Kai Lawson

#myrealrecognizereal

Kai Lawson
#myrealrecognizereal

There’s a scene in the movie Malcolm X,  where a young white woman, walking across a college campus, asks Malcolm, what can she do to help his efforts. His response is simple, direct and disappointing to the young woman. He says “Nothing” and walks away.  

I love this movie, and I like to watch it, at the very least once a year (purposefully), as a reminder that the shit I read about in the news, everyday— ain’t new. However, I’ve always felt conflicted about this scene. I like to consider myself a “by any means necessary” kinda girl and to me that includes recognizing and utilizing opportunities in all people, places or things. So to just turn down support, from an unlikely and un-targeted supporter, seemed counter productive, to me. 

I don’t necessarily believe there is a right way to contribute to social change. I also don’t believe there is a wrong way. I do believe that small efforts are better than no efforts and I’d rather see people stumble over themselves trying to understand and fix a problem, than sitting quietly and idly because it’s “not someone’s place to comment”. In fact, it blows my mind, the number of people who feel it’s not someones place to help push an agenda, because they don’t physically fit the profile of whatever oppressed group is in question. 

Let me get candid here: For everyone who says shit like— Jessie Williams can’t speak on Black Lives Matter because he’s bi-racial or too light skinned, or white people can’t speak on the impact of Beyonce’s Lemonade, or that Feminism and Womanism are ideologies that are anti man— YOU ARE APART OF THE PROBLEM. YES. YOU. THATS RIGHT! I SAID IT. AND WHAT?! FIGHT ME :-)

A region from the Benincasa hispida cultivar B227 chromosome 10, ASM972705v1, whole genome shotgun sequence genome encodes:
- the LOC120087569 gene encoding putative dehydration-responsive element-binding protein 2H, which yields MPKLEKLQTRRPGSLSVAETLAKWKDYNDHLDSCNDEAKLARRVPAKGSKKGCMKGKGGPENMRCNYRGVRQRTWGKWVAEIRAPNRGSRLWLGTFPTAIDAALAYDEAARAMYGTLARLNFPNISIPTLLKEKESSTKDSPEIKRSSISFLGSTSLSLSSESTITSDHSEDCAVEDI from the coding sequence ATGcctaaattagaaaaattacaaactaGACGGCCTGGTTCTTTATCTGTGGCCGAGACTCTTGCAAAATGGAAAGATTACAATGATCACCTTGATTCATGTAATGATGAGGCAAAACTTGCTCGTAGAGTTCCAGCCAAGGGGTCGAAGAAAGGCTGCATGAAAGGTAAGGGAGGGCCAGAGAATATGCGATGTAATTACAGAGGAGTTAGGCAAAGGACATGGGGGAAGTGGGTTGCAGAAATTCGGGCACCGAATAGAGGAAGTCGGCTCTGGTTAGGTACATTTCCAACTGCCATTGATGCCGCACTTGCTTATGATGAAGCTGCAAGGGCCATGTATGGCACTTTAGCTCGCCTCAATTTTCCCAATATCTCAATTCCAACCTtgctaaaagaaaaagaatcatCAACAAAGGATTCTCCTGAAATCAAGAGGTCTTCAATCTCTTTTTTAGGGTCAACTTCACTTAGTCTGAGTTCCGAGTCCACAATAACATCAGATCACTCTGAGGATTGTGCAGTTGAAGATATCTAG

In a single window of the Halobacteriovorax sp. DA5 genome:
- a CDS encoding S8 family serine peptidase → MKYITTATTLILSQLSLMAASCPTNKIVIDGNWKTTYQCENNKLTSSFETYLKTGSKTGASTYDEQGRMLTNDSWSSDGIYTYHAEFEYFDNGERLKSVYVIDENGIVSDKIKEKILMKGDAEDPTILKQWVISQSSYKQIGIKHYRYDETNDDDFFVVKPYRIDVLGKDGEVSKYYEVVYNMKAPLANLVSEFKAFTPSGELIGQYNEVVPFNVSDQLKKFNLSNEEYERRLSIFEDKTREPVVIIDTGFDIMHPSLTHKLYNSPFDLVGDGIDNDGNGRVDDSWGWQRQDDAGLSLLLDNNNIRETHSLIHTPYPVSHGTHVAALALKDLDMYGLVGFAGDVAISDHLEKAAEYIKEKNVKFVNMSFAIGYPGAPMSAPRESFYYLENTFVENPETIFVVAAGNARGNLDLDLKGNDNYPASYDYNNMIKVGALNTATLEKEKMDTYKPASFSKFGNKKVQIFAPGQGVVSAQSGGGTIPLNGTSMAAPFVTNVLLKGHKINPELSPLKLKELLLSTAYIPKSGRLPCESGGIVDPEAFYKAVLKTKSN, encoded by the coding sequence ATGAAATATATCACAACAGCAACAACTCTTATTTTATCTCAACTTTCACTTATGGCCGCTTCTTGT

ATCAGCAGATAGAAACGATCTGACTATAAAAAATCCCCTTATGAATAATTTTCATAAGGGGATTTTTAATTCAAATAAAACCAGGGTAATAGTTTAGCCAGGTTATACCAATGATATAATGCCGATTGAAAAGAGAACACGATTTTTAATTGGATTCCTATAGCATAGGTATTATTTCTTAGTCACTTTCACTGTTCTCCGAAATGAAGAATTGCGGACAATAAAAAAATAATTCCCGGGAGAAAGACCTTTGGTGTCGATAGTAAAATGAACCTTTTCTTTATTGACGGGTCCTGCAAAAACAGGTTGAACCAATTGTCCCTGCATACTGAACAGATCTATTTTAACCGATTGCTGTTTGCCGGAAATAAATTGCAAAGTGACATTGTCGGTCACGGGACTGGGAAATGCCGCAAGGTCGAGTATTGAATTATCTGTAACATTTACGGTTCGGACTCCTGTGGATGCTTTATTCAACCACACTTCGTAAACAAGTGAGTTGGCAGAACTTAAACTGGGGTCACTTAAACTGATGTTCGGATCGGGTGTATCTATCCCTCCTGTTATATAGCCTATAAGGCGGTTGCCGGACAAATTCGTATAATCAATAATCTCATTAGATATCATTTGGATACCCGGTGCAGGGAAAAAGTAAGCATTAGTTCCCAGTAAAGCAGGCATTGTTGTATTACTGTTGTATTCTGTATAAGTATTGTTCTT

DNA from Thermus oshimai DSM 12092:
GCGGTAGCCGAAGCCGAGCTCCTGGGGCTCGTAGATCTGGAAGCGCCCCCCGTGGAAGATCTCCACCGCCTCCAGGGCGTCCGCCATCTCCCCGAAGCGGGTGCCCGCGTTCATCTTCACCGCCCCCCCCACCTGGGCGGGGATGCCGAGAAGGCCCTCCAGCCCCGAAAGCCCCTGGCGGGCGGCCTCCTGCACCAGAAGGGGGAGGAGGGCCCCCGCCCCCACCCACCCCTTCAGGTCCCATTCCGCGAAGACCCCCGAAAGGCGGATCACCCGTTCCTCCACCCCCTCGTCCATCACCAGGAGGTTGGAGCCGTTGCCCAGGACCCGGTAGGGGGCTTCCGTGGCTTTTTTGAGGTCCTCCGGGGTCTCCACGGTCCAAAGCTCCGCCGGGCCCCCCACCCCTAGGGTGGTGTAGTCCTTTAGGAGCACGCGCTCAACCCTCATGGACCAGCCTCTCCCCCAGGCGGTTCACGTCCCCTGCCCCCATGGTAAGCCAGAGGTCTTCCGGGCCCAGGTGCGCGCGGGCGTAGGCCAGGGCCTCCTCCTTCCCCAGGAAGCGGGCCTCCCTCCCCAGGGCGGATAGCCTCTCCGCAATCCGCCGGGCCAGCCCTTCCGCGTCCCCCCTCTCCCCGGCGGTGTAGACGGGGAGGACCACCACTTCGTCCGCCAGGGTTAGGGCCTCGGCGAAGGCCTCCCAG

No agenda of total inclusion can be pushed if the fight for inclusivity, is exclusive in nature. Our voices need a place at tables, which we traditionally do not have access to. The issue of diversity and inclusion has already been raised within our own networks and communities. The next step is to impose these points of views on the institutions that need it most. You know— the ones that keep us out :-)

I feel strongly that in our fight for equalities of all kinds, we must embrace our own ideology of Manifest Destiny, and understand that in order to expand our reach of respect and inclusion, we will need ambassadors on the other side of these invisible boundaries to fight on our teams and push our agendas, within THEIR own communities. That means MEN will need to speak to other men about equality and respect for women, and WHITE PEOPLE will need to contribute to conversations with other white people about the need for respect and inclusion of people of color. This change in ideology ABSOLUTELY MUST change within industry, politics, and economics. 

It’s the audacity of embodying the change you seek that sparks true change. Kinda (exactly) like this article from my co-worker and sister-in-change : Five Ways Agencies Can Dismantle Systems Keeping Diversity Out. Although, I prefer the subtitle: Ad Agencies Would Be Remiss If They Did Not Address the Uncomfortable Topic of White Supremacy in the Industry :-) 

Honestly, there's nothing more BADASS than calling bullshit when you see it, demanding change when it's needed, and provoking new standards for thought and consideration. You don’t have to be wronged to recognize fuck-shit. Jay-Z said it best. Real recognize real, and you lookin’ familiar. I see a lot of familiar faces in this fight. Let’s embrace them and make more progress— By any means necessary…